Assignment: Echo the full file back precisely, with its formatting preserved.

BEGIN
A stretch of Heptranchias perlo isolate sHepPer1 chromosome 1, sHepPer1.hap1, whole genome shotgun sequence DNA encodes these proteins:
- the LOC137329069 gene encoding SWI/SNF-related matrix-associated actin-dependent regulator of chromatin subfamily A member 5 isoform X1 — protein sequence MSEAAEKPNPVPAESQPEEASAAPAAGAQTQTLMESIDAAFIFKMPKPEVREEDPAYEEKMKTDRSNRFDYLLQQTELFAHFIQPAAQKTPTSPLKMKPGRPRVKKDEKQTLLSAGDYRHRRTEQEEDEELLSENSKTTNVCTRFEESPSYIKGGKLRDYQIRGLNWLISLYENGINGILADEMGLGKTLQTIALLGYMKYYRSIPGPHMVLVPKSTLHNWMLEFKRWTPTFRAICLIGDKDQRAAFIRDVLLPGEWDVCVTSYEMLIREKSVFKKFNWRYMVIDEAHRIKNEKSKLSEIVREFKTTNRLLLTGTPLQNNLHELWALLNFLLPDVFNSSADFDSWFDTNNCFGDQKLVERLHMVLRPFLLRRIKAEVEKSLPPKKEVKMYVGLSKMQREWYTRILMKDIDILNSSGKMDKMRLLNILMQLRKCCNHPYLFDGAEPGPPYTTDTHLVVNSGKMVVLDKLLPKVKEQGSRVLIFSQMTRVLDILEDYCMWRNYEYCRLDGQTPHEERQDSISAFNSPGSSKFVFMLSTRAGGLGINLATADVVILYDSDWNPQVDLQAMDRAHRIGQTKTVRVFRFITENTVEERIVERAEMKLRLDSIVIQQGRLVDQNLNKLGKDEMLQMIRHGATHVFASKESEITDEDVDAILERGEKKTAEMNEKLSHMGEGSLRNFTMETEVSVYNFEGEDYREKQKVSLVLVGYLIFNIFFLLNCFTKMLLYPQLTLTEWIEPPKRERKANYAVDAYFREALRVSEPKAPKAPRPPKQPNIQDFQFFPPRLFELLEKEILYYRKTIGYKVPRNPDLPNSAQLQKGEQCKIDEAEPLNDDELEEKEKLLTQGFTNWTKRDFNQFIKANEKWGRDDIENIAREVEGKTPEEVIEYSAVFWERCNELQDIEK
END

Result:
A stretch of Heptranchias perlo isolate sHepPer1 chromosome 1, sHepPer1.hap1, whole genome shotgun sequence DNA encodes these proteins:
- the LOC137329069 gene encoding SWI/SNF-related matrix-associated actin-dependent regulator of chromatin subfamily A member 5 isoform X1 — protein sequence MSEAAEKPNPVPAESQPEEASAAPAAGAQTQTLMESIDAAFIFKMPKPEVREEDPAYEEKMKTDRSNRFDYLLQQTELFAHFIQPAAQKTPTSPLKMKPGRPRVKKDEKQTLLSAGDYRHRRTEQEEDEELLSENSKTTNVCTRFEESPSYIKGGKLRDYQIRGLNWLISLYENGINGILADEMGLGKTLQTIALLGYMKYYRSIPGPHMVLVPKSTLHNWMLEFKRWTPTFRAICLIGDKDQRAAFIRDVLLPGEWDVCVTSYEMLIREKSVFKKFNWRYMVIDEAHRIKNEKSKLSEIVREFKTTNRLLLTGTPLQNNLHELWALLNFLLPDVFNSSADFDSWFDTNNCFGDQKLVERLHMVLRPFLLRRIKAEVEKSLPPKKEVKMYVGLSKMQREWYTRILMKDIDILNSSGKMDKMRLLNILMQLRKCCNHPYLFDGAEPGPPYTTDTHLVVNSGKMVVLDKLLPKVKEQGSRVLIFSQMTRVLDILEDYCMWRNYEYCRLDGQTPHEERQDSISAFNSPGSSKFVFMLSTRAGGLGINLATADVVILYDSDWNPQVDLQAMDRAHRIGQTKTVRVFRFITENTVEERIVERAEMKLRLDSIVIQQGRLVDQNLNKLGKDEMLQMIRHGATHVFASKESEITDEDVDAILERGEKKTAEMNEKLSHMGEGSLRNFTMETEVSVYNFEGEDYREKQKVSLVLVGYLIFNIFFLLNCFTKMLLYPQLTLTEWIEPPKRERKANYAVDAYFREALRVSEPKAPKAPRPPKQPNIQDFQFFPPRLFELLEKEILYYRKTIGYKVPRNPDLPNSAQLQKGEQCKIDEAEPLNDDELEEKEKLLTQGFTNWTKRDFNQFIKANEKWGRDDIENIAREVEGKTPEEVIEYSAVFWERCNELQDIEK